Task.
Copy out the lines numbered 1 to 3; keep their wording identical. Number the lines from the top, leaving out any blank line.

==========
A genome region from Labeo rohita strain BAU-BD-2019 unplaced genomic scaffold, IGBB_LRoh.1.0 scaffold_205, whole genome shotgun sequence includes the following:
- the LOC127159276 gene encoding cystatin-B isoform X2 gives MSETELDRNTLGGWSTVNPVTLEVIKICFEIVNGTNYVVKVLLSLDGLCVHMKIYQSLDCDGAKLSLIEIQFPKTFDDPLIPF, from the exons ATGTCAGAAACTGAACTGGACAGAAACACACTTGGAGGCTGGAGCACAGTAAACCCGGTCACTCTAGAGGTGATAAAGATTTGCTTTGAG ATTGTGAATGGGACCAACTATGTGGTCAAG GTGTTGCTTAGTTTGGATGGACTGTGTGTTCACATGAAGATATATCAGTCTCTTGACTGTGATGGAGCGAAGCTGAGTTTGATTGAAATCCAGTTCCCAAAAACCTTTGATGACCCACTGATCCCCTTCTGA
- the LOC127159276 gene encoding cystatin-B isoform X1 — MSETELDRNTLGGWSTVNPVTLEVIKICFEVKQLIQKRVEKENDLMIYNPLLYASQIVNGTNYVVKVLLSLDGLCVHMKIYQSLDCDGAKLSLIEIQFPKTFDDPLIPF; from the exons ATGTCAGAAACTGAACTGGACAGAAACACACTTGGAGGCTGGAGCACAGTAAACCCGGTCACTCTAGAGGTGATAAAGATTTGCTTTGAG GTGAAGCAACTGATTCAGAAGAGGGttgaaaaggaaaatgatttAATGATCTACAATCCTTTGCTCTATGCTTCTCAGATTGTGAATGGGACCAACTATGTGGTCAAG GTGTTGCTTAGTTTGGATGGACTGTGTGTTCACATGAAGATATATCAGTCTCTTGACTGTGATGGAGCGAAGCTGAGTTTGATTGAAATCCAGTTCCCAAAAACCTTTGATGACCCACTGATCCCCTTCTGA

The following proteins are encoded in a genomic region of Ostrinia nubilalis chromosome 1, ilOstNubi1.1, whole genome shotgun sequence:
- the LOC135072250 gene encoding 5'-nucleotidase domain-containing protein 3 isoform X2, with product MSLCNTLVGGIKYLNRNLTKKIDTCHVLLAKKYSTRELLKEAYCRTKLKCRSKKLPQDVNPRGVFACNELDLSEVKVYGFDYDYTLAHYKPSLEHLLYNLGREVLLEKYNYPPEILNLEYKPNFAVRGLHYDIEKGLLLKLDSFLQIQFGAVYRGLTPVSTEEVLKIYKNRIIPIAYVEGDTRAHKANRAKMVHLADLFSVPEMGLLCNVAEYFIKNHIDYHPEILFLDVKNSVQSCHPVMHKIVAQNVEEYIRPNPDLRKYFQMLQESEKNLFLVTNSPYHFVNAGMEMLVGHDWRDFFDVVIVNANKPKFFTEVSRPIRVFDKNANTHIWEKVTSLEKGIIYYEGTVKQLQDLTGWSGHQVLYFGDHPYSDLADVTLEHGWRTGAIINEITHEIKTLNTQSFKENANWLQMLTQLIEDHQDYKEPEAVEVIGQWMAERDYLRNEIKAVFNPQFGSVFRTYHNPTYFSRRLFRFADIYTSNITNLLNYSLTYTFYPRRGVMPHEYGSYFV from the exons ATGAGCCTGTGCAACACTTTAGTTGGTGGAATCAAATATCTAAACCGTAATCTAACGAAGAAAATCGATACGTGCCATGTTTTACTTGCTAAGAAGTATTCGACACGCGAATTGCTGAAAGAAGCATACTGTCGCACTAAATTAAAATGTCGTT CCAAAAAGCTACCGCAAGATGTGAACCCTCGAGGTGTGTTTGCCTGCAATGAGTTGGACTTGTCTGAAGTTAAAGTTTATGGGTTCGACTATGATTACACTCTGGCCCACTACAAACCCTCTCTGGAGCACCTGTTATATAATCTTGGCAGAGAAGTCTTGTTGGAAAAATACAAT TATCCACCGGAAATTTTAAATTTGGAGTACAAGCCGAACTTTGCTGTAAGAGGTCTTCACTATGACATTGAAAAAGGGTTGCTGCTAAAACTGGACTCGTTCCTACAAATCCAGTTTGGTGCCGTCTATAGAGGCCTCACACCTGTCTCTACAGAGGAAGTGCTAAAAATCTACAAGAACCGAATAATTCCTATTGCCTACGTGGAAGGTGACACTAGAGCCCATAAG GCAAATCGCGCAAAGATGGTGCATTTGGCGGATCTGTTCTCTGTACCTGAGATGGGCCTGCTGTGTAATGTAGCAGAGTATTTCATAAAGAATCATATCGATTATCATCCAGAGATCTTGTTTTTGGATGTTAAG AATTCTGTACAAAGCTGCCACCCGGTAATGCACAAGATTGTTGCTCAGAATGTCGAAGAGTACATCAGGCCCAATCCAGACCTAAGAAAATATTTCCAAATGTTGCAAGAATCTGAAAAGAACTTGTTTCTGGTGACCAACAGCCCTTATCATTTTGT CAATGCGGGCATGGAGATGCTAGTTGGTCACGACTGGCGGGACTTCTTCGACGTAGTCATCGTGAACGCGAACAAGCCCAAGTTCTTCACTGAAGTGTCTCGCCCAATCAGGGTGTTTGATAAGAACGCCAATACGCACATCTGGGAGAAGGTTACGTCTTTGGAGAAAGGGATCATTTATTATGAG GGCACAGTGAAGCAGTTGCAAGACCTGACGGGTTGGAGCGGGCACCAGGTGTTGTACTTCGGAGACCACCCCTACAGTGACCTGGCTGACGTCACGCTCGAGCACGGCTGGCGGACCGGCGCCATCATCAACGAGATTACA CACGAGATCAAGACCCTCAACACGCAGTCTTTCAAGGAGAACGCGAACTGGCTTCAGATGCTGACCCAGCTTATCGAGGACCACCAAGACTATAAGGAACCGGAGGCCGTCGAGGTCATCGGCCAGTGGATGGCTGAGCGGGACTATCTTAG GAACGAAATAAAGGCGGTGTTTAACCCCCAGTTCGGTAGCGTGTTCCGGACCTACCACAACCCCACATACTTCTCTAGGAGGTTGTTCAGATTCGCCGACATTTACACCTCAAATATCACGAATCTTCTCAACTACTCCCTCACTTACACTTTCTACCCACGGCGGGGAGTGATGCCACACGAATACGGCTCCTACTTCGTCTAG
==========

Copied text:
A genome region from Labeo rohita strain BAU-BD-2019 unplaced genomic scaffold, IGBB_LRoh.1.0 scaffold_205, whole genome shotgun sequence includes the following:
- the LOC127159276 gene encoding cystatin-B isoform X2 gives MSETELDRNTLGGWSTVNPVTLEVIKICFEIVNGTNYVVKVLLSLDGLCVHMKIYQSLDCDGAKLSLIEIQFPKTFDDPLIPF, from the exons ATGTCAGAAACTGAACTGGACAGAAACACACTTGGAGGCTGGAGCACAGTAAACCCGGTCACTCTAGAGGTGATAAAGATTTGCTTTGAG ATTGTGAATGGGACCAACTATGTGGTCAAG GTGTTGCTTAGTTTGGATGGACTGTGTGTTCACATGAAGATATATCAGTCTCTTGACTGTGATGGAGCGAAGCTGAGTTTGATTGAAATCCAGTTCCCAAAAACCTTTGATGACCCACTGATCCCCTTCTGA
- the LOC127159276 gene encoding cystatin-B isoform X1 — MSETELDRNTLGGWSTVNPVTLEVIKICFEVKQLIQKRVEKENDLMIYNPLLYASQIVNGTNYVVKVLLSLDGLCVHMKIYQSLDCDGAKLSLIEIQFPKTFDDPLIPF; from the exons ATGTCAGAAACTGAACTGGACAGAAACACACTTGGAGGCTGGAGCACAGTAAACCCGGTCACTCTAGAGGTGATAAAGATTTGCTTTGAG GTGAAGCAACTGATTCAGAAGAGGGttgaaaaggaaaatgatttAATGATCTACAATCCTTTGCTCTATGCTTCTCAGATTGTGAATGGGACCAACTATGTGGTCAAG GTGTTGCTTAGTTTGGATGGACTGTGTGTTCACATGAAGATATATCAGTCTCTTGACTGTGATGGAGCGAAGCTGAGTTTGATTGAAATCCAGTTCCCAAAAACCTTTGATGACCCACTGATCCCCTTCTGA